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Using a law degree to leverage technology
Justin Pon (’18) may be the first lawyer in his family, but he isn’t feeling pressure to excel in a field none of his relatives have gone before; instead he is excited to be taking a new path - using his law degree to leverage technology, and disrupt old concepts of law.
“Whenever I talk to students, I always encourage them to look beyond the traditional legal sphere,” says Pon. “There are a lot of interesting ways you can use your legal degree.”
Pon has found one. In 2019, he joined Shareworks by Morgan Stanley. Working from the company’s Calgary office, he immediately became immersed in the world of global intelligence, lending guidance to multinational clients on how to manage the complex world of compliance for their global equity plans.
“Literally everyone asks me what I do for work,” he says.
“A client might call me and say, ‘I want to offer stock options in Japan. What do I have to do?”
Pon provides the information his clients need to manage equity-related global legal and tax compliance issues to help them reduce their risk. He also leads North American business development for his group. This part of his job often takes him to the United States. Standing in a boardroom, surrounded by a company’s financial officers, he often gets a similar reaction.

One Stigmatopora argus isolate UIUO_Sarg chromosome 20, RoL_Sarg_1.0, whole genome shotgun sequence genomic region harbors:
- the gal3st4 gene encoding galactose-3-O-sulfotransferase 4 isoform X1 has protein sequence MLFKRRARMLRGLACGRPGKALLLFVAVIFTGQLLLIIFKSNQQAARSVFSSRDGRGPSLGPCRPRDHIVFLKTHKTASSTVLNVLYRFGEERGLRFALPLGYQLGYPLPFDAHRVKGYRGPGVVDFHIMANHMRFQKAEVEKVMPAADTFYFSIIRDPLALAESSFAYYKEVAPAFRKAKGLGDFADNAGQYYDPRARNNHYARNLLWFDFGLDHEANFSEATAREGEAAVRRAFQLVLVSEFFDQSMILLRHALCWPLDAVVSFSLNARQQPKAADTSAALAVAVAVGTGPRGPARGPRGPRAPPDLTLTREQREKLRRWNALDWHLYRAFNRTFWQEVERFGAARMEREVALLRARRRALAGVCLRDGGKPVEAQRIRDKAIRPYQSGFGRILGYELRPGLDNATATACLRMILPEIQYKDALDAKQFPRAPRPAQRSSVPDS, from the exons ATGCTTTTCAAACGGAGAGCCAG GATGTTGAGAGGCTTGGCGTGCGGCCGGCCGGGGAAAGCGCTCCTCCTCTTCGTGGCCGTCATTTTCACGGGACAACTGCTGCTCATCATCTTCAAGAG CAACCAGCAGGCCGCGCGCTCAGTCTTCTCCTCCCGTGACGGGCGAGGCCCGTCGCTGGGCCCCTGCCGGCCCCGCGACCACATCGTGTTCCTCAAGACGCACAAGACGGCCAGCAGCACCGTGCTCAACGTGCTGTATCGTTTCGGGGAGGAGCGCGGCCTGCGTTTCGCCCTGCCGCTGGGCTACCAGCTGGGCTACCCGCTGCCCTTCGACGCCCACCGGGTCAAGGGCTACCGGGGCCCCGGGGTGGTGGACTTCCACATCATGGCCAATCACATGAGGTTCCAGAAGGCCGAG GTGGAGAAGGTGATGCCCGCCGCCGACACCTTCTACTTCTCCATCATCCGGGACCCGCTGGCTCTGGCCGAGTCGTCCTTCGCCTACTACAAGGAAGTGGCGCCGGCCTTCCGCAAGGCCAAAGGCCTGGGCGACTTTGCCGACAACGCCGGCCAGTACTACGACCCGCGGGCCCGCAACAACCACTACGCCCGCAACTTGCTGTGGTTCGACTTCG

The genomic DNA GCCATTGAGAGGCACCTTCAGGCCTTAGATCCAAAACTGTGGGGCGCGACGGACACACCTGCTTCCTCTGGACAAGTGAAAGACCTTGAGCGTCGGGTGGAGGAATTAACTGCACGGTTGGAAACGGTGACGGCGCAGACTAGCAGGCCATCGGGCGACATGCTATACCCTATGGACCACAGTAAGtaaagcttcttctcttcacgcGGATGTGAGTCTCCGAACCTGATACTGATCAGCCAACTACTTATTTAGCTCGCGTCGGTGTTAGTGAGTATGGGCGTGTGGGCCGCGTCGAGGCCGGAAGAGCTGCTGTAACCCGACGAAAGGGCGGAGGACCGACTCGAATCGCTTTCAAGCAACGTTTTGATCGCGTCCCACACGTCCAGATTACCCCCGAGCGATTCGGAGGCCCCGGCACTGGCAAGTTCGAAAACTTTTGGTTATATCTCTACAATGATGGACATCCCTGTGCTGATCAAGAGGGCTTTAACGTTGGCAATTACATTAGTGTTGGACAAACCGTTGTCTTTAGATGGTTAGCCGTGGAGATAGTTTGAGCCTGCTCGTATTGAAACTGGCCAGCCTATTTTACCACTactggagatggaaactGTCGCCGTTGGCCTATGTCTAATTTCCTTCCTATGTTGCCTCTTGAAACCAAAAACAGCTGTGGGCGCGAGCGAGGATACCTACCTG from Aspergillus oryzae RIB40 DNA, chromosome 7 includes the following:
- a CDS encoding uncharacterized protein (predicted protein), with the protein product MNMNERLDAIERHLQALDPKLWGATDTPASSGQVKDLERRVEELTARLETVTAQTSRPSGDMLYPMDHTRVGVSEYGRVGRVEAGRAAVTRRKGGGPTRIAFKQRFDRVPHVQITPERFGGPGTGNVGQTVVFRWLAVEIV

“You’re so much younger than we expected,” they tell him. “I look a lot younger than I am,” he adds with a laugh.
Growing up in Calgary, Pon dreamed of becoming a lawyer. The legal shows his parents watched on television, like Law and Order, made the job look glamorous. But Pon’s practical side led him first to become an accountant. After graduating from the University of Calgary, he worked as a legislative auditor for the Auditor General of Alberta. He liked the work, but couldn’t ignore the call of law.
“The farthest east I had been was to Toronto before Dal,” he says. “I was like a fish out of water when I first arrived.”
Coming from a close Asian-Canadian family and being a minority at law school was initially hard. He soon got involved in the national coalition, the Federation of Asian Canadian Lawyers. Still part of the organization, he now serves as treasurer of its western chapter. Providing a good source for mentorship and networking, he is also part of its efforts to increase equity among Asian-Canadian legal professionals and to increase diversity on the bench.
“Traditionally law has not been a minority-dominant profession,” says Pon, who speaks Cantonese and is now learning Mandarin, a language that he believes will be an asset for his work. “Having that mentorship network, along with their advocacy to further Asian Canadian special interests in the community, has been something that I like being involved in.”
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